Fanfiction doesn’t exactly have a pristine image after writers like E.L. James and Cassandra Claire decided to take their fanfiction stories to a higher level of publishing, and readers started to question whether or not publishing fanfiction for money should be considered a creative outlet or straight up plagiarism. When the backlash began, I was already over my “fanfiction phase” and had moved onto academic writing and writing for creative writing courses, but it made me think about how fanfiction had influenced certain pieces of my writing. There is a certain format to writing fanfiction that makes it easy to read, pleasurable, and to-the-point. Of course, there is the build up and the tension within the story, but there is a particular written structure in fanfiction that is hard to break away from when you’ve written in it for some time. The written structure of fanfiction highly influenced how I wrote in college because it was a challenge to break away from what I was used to. Before I even started critical writing classes in college that would teach me the ‘proper’ form of writing, all I really knew how to write was fanfiction and the occasionally high school essay (which honestly wasn’t that great considering the fact that English curriculum is seriously lacking in schools.)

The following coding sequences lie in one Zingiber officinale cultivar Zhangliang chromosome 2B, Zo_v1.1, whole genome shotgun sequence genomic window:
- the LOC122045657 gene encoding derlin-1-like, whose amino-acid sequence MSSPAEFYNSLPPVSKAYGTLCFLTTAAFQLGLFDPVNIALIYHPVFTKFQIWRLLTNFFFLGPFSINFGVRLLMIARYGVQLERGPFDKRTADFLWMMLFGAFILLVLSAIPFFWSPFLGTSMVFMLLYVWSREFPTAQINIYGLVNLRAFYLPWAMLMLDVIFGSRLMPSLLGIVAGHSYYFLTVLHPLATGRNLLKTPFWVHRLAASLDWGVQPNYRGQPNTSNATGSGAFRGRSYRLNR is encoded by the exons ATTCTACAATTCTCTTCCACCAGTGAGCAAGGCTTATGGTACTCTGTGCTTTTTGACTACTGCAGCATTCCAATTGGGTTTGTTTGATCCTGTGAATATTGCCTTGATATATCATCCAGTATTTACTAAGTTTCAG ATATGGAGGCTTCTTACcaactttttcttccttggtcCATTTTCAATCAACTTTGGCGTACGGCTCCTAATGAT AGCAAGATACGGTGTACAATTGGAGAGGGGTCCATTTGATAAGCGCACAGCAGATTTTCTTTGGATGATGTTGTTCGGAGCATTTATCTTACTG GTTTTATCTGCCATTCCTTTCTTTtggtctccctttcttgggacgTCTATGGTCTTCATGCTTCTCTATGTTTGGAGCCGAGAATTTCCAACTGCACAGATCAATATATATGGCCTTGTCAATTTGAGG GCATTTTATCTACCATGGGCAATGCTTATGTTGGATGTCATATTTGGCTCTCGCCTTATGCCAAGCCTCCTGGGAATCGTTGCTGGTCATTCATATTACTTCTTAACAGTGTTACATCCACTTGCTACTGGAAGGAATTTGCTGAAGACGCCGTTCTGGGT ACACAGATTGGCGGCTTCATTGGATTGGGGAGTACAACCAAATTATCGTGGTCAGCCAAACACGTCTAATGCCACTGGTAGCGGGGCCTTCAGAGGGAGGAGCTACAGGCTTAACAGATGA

So, when I finally got to college and had to start writing the ‘correct’ way, it was like being thrown a curve-ball after years of writing according to fanfiction form. It was a challenge to transform myself from fanfiction writer to academic writer and that struggle helped me realize that the challenge of writing was the thing that made me love to do it. I was inspired by how complicated it was to write something good. Granted, there are AMAZING fanfiction writers out there who could write a KILLER novel, but I was not one of those people. My writing wasn’t too awful compared to some of the other writers I’ve seen; it just wasn’t good enough to ever be published on the internet for the world to read. Seriously. I’ve deleted any of the fanfiction I’ve written from every platform. It’s too embarrassing. Even when I was writing fanfiction, I hardly published any of it and it was utter garbage. The amount of times I said “she gulped” and “she took a breath” couldn’t fit on both my hands. It was ludicrous. But, it made me feel a love for writing that is hard to find if you don’t force yourself into the challenge of it. If I didn’t have fanfiction as an outlet for my garbage writing and my trashy plots, than I wouldn’t even have discovered this continual excitement to be better, to do better, and to further assess myself as a writer.
One night I was sitting in my room with a notebook and a pen in hand, and I remembered how that exact moment of torture (writer’s block) was born from the challenge of pushing myself to write even when my brain didn’t want to cooperate. The need for challenge originated from my fanfiction days, when there were too many cliches and I used ‘then’ and ‘than’ wrong. Fanfiction may be controversial and I can understand and see moments of plagiarism in publishing when it comes to fanfiction, but fanfiction helps breed potential future writers that could change the world of literature, and we cannot ignore that fact.